best method for rust removal?


Local time
1:27 PM
Oct 29, 2008
I have two donor frames that need work. One frame needs paint but I think its gonna be too small for the happy time motor. The other frame is a Huffy Surfside. I know it will fit, but it has tons of rust on the fenders, handlebars, and rims. What do you folks recommend for rust removal.
I've always just wire brushed it and painted with cheap spray paint from a can.
If you do it carefully and finish with a clear coat, the results can look just fine.

And aluminum foil will "buff" rust off of chrome quite nicely. If we're talking about old, thick rust, then the results won't look like brand new chrome. It'll be all pitted and dull.
but even that's better than rust.
Thanks for those hints! Sombody at work recomended "Naval jelly"? ever hear of it? Any good?
all good points above -- done all of those at one time or another

also good for light rust and to keep a coat of protection on that THING

Never Dull -- sold in most auto parts stores
I had forgotten how good it worked -- until I bought a can a while back

ride that THING
Be cautious using this, wear gloves & goggles. " Wood Bleach." Get it from a hardware store in the paint section.
If you want to try something different that works really well- electrolysis. Google electrolysis for rust removal. Sanding, sanding and sanding works too. Electrolysis leaves a rust resistant microns thick coat, but if you sand after electrolysis or use a sanding method, I would treat the bare metal with something like Jasco Metal Prep or some other phosphoric treatment. It prevents flash rust, gives some pre-primer protection, etches the surface and prevents recurrence of rust better than primer and bare metal alone.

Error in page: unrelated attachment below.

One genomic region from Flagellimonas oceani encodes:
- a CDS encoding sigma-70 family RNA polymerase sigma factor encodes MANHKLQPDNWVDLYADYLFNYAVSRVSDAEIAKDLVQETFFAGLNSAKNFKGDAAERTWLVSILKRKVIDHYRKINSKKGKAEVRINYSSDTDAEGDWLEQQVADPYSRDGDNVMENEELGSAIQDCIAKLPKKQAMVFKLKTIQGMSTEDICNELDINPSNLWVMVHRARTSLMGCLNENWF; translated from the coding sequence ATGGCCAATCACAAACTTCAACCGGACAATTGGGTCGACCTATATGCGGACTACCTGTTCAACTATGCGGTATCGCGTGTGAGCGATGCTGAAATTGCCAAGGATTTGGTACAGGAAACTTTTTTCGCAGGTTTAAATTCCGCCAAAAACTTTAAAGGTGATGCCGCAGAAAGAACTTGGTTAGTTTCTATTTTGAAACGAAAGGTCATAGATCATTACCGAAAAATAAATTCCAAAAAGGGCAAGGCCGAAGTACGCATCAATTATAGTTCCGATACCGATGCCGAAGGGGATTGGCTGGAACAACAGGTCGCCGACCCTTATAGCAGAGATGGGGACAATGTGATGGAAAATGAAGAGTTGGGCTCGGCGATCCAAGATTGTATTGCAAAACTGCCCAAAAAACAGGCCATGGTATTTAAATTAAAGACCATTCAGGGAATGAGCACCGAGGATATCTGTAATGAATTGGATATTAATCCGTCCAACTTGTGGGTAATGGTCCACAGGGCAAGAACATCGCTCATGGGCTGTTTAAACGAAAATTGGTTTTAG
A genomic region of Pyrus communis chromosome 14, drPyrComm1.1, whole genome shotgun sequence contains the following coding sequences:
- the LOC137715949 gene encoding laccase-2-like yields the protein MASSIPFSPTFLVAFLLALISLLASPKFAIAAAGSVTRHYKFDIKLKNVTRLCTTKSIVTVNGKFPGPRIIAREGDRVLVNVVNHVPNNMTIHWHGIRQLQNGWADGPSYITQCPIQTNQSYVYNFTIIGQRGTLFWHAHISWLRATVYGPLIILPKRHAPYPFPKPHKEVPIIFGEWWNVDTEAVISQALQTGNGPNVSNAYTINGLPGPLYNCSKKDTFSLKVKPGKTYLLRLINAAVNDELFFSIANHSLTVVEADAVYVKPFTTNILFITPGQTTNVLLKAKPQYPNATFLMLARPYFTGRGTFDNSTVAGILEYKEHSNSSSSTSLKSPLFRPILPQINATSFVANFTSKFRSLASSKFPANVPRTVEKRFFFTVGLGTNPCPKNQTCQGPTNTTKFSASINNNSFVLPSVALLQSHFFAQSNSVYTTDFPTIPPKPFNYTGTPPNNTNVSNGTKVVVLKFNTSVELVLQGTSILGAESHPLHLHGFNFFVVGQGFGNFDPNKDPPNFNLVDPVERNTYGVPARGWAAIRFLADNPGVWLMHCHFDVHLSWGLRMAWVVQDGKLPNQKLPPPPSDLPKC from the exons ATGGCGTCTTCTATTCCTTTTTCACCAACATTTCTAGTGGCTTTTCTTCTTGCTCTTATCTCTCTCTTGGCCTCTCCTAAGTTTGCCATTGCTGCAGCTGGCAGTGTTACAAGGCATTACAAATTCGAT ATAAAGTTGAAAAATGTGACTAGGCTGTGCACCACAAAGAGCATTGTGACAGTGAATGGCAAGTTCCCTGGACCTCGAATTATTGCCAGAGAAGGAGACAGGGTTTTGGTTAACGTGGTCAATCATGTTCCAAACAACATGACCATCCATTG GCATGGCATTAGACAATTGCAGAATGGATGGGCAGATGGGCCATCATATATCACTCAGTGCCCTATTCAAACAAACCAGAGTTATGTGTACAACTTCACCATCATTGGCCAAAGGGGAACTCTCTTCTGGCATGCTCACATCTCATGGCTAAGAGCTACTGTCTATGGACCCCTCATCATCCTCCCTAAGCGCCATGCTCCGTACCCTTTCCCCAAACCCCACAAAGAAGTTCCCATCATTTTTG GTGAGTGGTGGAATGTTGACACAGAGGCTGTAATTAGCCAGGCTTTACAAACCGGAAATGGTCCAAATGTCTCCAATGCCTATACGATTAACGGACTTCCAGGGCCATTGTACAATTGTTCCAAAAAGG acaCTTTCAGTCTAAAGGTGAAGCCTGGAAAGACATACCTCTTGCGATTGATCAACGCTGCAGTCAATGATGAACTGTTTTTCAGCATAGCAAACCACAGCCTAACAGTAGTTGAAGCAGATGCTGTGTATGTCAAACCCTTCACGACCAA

Sand or media blasting takes care of just about everything.

POR 15 is really really nice. It won't help with rust removal, but works well as either a primer or as a tough final coat. Its a bit expensive, but when its prepped right, its tougher than anything except welding in a new piece. The kit in the link below is what I got for some small tractor parts.

Naval jelly scares me a bit because if you leave it on too long it starts eating away at everything including good metal. I never figured out how to wash it off enough to put new paint on.
The electrolytic method works great and is very simple. It will get to rust in places you cannot sand or brush. Just submerge the metal in a plastic container like a kids swimming pool. You will also need a 12v battery charger and some “sacrificial” steel

Place the item you want to remove the rust from and the sacrificial metal around (Not Touching) connect the positive battery lead to the metal you want the rust off of (cathode) and the negative to the sacrificial metal (anode), Make darn sure the anode and cathode are not touching then plug in the battery charger after only a couple hours the orange rust will start being removed and by overnight only a black surface should remain where the orange rust was. The black is FeO3 which is like a good primer.

Archeologists use this technique to remove rust from cannons that have been at the bottom of the ocean for hundreds or years. It takes months of treatment to remove that much rust.
The electrolysis/electrolytic method has great universal there any reason why it can't be used for the inside of rusty fuel tanks?